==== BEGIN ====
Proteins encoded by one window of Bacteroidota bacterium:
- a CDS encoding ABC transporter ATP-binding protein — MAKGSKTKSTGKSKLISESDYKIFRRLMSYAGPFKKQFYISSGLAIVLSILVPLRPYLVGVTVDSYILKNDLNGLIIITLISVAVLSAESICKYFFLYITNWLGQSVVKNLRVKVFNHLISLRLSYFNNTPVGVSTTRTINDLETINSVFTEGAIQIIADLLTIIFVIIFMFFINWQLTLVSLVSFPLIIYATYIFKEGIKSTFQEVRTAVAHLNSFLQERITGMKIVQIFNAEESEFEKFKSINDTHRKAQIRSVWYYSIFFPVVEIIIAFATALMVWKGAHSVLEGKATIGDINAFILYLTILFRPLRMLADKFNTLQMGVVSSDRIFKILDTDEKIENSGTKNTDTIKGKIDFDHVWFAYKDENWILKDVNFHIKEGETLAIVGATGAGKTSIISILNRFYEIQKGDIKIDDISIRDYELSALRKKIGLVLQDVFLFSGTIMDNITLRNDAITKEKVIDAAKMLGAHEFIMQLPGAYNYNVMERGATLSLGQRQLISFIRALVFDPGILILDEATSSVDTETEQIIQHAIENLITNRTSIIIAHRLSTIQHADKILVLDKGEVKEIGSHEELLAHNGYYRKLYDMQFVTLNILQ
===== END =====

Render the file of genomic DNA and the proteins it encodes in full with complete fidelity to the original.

Proteins encoded by one window of Bacteroidota bacterium:
- a CDS encoding ABC transporter ATP-binding protein — MAKGSKTKSTGKSKLISESDYKIFRRLMSYAGPFKKQFYISSGLAIVLSILVPLRPYLVGVTVDSYILKNDLNGLIIITLISVAVLSAESICKYFFLYITNWLGQSVVKNLRVKVFNHLISLRLSYFNNTPVGVSTTRTINDLETINSVFTEGAIQIIADLLTIIFVIIFMFFINWQLTLVSLVSFPLIIYATYIFKEGIKSTFQEVRTAVAHLNSFLQERITGMKIVQIFNAEESEFEKFKSINDTHRKAQIRSVWYYSIFFPVVEIIIAFATALMVWKGAHSVLEGKATIGDINAFILYLTILFRPLRMLADKFNTLQMGVVSSDRIFKILDTDEKIENSGTKNTDTIKGKIDFDHVWFAYKDENWILKDVNFHIKEGETLAIVGATGAGKTSIISILNRFYEIQKGDIKIDDISIRDYELSALRKKIGLVLQDVFLFSGTIMDNITLRNDAITKEKVIDAAKMLGAHEFIMQLPGAYNYNVMERGATLSLGQRQLISFIRALVFDPGILILDEATSSVDTETEQIIQHAIENLITNRTSIIIAHRLSTIQHADKILVLDKGEVKEIGSHEELLAHNGYYRKLYDMQFVTLNILQ